School Board President noted the collaboration between the Village and the Schools to eradicate the knotweed and congratulated the Village on its designation as tree city.


fairpoliceOn Saturday, May 4th, local businesses gathered in Scarsdale for the Scarsdale Business Alliance’s first Health, Beauty, & Wellness Fair. Admission for the fair was free, and people of all ages were welcome. At check-in, attendees were given a gift bag filled with information and promotions from participating businesses. Among these “goodies” were a coupon for a free class at The Bar Method, a gift card to Greenwich Medical Spa and more. White tents and tables lined Boniface Circle with representatives from Bronx River Books, Equinox, The Child & Family Institute, Elder Care Homecare, Westchester Parenting, and more. Many of these booths offered giveaways, pamphlets, or coupons.

Also in attendance were Scarsdale Police Department, Scarsdale Fire Department, and Scarsdale Volunteer Ambulance Corps. There was an ambulance, fire truck, and police motorcycle for people to look at and even go inside. Kids were able to see the cab of the fire truck, and go inside a real ambulance. Also for kids, was a bouncy castle and face painting sponsored by Houlihan Lawrence. At the Scarsdale Volunteer Ambulance Corps, there were a few students helping out who are training to become EMTs for their Senior Options projects.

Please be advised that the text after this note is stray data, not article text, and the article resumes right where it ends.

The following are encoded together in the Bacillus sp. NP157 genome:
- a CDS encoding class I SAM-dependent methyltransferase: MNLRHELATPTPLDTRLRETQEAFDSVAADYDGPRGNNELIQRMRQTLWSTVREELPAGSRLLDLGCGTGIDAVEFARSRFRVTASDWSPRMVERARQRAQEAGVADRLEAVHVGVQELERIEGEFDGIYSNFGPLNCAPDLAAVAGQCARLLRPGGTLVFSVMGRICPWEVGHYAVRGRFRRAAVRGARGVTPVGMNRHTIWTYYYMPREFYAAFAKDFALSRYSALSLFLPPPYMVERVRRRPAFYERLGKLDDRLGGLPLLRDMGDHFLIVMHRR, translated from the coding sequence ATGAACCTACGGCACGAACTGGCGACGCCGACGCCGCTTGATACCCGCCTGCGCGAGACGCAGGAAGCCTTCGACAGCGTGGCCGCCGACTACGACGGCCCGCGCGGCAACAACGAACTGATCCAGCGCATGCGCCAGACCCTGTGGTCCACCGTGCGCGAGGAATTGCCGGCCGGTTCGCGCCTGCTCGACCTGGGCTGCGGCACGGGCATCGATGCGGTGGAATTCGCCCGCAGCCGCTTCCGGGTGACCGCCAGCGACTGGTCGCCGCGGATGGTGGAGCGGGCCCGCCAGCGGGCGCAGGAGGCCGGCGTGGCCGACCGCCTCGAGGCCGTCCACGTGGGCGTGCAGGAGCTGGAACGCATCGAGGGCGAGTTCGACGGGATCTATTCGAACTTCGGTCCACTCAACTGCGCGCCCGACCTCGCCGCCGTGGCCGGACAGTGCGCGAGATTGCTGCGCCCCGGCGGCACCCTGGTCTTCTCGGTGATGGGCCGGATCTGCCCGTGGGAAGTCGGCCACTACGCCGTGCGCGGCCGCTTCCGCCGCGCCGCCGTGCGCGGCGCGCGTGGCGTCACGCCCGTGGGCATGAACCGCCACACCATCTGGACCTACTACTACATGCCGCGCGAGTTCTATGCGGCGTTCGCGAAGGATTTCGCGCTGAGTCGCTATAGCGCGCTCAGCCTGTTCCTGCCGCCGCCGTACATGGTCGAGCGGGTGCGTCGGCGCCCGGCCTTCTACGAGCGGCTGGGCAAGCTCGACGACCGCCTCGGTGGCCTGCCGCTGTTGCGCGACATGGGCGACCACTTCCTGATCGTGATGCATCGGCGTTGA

Throughout the day, businesses gave presentations open to all in the fair’s central tent. In the morning, Club Pilates, Orange Theory Fitness, and The Bar Method offered free sample classes to everyone. The Child & Family Institute offered a panel of professionals to discuss Cognitive Behavioral Therapy. Nordic Edge held a demonstration of their cryogenic fat-freezing. Later, there were presentations by Metro Behavioral Health Associates, Scarsdale Ambulance Corps, and Scarsdale Integrated Medicine.sbafair5

Attendees could buy food from two different food trucks. DoughNation offered a variety of personal pizzas for people to buy, and Graziella’s Italian Street Fair Truck served burgers, sliders, pasta, and other Italian favorites. Bango Bowls, a local acai bowl restaurant, had a table at the fair and offered free samples of their bowls, which people could purchase at their store one street over. Additionally, people walked around the fair modeling clothing from local boutiques such as LF, Mixology, and BLVD.